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Fidel Castro announces retirement

What is your attitude toward mr.Castro

  • Absolutely negative

    Votes: 0 0.0%
  • Mostly negative

    Votes: 0 0.0%
  • Rather negative

    Votes: 0 0.0%
  • Neutral

    Votes: 0 0.0%
  • Bad guy but overall a great figure

    Votes: 0 0.0%
  • I wish our leaders would have such skills as Fidel

    Votes: 0 0.0%
  • Not his fan but I like him

    Votes: 0 0.0%
  • He is my ideal

    Votes: 0 0.0%

  • Total voters
    0

Sixty

ADC
Moderator
Book Reviewer
#61
As discussed on page three of this thread, here's 'Gorgeous' George Galloway losing it on Channel Four.

With added foaming at the mouth.
 
#62
Interesting question this. The US attitude to Cuba has been shaped by a number of factors, mostly political.

A number of US companies/families, notably Bacardi, had their assets in Cuba seized and nationalised when Castro kicked Batista out. There was a strong connection between them and various US political figures.

During the Cold War, they were on the other side - not somthing to please Americans looking for the Red under the Bed and were actively involved in promoting communism in Central/South America, again in opposition to the US.

In recent years, IMHO, the issue has been the number of ex-pat Cubans living in Florida. Florida is a faily important swing-State in US elections and this gives the local Cuban population an importance out of measure to their size. Politicians cannot afford to alienate them, and they are pretty fervently anti-Castro.

With the US elections coming up, the attitude of the various politicans will make this an interesting show. My guess is that they are watching their opinion polls very carefully on this subject.

There
 
#63
Yeh Cuba might be behind the times, but it has a certain charm. I don't think we will notice any real changes as long as any Castro is in power. But never mind Cuba, we need to be concentrating more about Great Britain for a change.
 
#64
Ancient_Mariner said:
Oh bloody hell.

I suppose this means Red Ken will be ordering a statue of Comrade Castro before he loses the London elections in May.
So who would win? This comedian Boris? (who has been bribed by Japanese firm).

I expect that 'red' Ken (rather blue Ken) would try please gay voters and the Muslims by new anti-Semitic scandal.

This silver fox is too experienced politician to lose so easily.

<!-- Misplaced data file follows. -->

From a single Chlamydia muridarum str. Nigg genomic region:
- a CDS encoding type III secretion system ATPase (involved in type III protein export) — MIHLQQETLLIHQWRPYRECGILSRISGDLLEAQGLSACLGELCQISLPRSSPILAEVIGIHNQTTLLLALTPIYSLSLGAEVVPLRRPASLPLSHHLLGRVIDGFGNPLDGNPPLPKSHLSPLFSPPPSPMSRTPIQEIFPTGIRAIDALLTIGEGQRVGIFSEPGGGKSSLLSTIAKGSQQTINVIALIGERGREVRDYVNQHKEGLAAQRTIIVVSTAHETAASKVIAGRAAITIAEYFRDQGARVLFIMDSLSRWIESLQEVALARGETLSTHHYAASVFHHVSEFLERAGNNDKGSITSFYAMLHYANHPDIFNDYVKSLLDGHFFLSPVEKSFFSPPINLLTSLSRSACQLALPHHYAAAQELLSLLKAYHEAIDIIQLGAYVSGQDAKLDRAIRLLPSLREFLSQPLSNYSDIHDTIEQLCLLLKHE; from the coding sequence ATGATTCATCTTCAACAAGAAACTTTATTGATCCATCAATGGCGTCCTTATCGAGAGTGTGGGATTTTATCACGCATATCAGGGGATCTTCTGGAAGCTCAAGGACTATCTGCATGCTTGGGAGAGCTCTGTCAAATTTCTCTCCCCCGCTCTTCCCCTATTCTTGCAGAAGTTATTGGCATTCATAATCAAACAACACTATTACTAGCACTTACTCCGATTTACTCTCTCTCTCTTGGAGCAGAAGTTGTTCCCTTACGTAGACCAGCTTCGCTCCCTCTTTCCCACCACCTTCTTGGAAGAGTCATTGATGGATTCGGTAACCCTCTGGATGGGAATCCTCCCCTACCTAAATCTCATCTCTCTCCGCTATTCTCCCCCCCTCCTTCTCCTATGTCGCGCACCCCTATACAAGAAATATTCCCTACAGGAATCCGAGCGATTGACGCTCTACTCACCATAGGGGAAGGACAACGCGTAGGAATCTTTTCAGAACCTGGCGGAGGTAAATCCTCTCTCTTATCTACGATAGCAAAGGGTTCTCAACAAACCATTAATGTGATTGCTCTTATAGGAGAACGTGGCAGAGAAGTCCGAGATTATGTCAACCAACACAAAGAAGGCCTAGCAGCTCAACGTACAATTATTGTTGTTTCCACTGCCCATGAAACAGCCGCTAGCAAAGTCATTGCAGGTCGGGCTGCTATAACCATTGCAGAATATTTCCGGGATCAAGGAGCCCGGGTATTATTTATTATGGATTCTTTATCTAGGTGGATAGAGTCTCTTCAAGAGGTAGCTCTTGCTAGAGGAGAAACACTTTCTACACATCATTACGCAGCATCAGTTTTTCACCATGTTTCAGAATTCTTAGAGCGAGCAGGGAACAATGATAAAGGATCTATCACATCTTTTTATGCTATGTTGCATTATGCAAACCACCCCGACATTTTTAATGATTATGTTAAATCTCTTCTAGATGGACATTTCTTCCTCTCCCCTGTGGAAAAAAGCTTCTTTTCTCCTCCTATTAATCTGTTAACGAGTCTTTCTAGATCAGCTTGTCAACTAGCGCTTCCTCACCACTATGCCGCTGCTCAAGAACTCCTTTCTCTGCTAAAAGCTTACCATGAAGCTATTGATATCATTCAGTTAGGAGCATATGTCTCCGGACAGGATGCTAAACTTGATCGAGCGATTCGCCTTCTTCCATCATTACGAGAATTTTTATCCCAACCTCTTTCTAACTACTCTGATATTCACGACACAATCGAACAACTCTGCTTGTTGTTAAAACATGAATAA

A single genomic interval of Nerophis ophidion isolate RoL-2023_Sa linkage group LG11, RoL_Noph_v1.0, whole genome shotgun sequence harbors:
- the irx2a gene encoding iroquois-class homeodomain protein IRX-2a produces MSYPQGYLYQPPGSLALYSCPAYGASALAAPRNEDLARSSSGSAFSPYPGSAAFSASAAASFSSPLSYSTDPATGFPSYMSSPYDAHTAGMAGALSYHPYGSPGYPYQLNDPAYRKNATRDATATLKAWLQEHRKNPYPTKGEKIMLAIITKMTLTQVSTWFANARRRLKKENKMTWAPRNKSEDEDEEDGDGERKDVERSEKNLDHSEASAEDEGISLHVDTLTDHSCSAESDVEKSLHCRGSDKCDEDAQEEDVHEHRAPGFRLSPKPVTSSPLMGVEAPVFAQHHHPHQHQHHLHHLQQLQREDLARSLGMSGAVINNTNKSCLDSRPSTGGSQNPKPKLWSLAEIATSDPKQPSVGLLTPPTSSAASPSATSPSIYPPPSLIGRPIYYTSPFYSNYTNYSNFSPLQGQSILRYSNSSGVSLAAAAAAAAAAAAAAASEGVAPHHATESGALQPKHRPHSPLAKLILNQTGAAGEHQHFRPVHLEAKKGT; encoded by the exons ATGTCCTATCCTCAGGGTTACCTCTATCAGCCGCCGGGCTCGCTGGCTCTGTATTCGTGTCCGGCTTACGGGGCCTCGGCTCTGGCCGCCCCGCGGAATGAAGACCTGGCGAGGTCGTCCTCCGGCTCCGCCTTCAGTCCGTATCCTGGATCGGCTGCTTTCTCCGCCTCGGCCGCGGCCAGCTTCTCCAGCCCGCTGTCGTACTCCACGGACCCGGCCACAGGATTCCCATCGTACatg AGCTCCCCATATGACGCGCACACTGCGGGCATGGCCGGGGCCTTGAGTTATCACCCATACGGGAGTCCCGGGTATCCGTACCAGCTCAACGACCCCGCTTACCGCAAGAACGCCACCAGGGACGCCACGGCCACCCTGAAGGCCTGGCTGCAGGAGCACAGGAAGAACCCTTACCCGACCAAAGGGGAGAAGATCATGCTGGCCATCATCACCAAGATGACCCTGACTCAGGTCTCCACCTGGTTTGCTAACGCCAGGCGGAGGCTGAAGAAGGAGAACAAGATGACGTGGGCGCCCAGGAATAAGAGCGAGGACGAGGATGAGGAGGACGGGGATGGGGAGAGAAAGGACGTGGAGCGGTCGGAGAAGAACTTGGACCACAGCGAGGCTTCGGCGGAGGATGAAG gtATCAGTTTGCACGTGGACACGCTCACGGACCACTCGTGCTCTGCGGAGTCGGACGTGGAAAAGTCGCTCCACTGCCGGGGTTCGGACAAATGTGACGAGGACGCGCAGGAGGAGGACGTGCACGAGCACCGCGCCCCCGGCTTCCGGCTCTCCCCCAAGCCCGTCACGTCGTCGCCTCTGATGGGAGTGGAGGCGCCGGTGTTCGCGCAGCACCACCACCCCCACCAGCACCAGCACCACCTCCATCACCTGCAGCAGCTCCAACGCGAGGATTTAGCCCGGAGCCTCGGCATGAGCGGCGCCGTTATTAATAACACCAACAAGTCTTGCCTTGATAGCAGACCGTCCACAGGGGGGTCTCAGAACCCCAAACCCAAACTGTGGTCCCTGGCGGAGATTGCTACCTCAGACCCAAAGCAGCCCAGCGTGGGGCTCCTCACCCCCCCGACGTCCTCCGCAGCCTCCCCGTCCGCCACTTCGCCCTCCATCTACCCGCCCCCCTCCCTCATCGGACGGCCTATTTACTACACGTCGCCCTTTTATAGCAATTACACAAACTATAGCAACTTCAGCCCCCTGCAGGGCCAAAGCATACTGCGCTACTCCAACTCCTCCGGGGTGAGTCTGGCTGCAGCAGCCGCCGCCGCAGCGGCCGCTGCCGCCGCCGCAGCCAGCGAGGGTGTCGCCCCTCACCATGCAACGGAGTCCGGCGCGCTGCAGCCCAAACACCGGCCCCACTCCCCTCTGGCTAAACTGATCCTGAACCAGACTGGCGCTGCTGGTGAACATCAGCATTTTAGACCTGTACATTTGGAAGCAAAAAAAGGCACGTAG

Btw, if you ask me who from British politicians is close to Fidel Castro by firmness, fearlessness, by integrity then first of all mrs.Thatcher springs to mind.
 
#65
Hi Gallowglass!

gallowglass said:
- the 'execution' of hundreds (thousands?) since 1959;
So how many exactly were executed during a half of century in Cuba? Let's compare it with other countries, Chile for example.

gallowglass said:
- the mass exodus of countless thousands of Cubans from the Socialist Paradise (where people would rather take their chances against the sharks than live in such revolutionary squalor)
Millions emigrated from small Irealand (your homeland) for economical reasons. Emigration due to economical reasons is not something special.

gallowglass said:
- the imprisonment of anyone for doing or saying anything which is interpreted as 'dissent' (for 'dissent' read 'desire for democratic freedoms')
I agree with your point. It's not good to imprison persons for years, especially without trial. And there are hundreds of such prisoners in Cuba - in Guantanamo.

gallowglass said:
- the 'intervention' in Angola, which I imagine an awful lot of dead Angolans are eternally 'grateful' for
By contrast, as I'm aware, peoples of Iraq and Afghanistan are extremely (there is a lot of extremists) 'grateful' to our American friends.
 
#66
Castro was and still is a tyrant.
If the 'septics' had handled Cuba with greater circumspection his own people would have got rid of him years ago.
 
#67
It's up to the Cubans there what happens next. They binned a dictator they didn't like in 1957 so I'm sure they'll do it again if they decide they need to.
Fidel might have done some bad things, but the US embargo has done a lot more damage to the place, and is quite needless. He's no worse than plenty of other b8stards that we've supported in the past.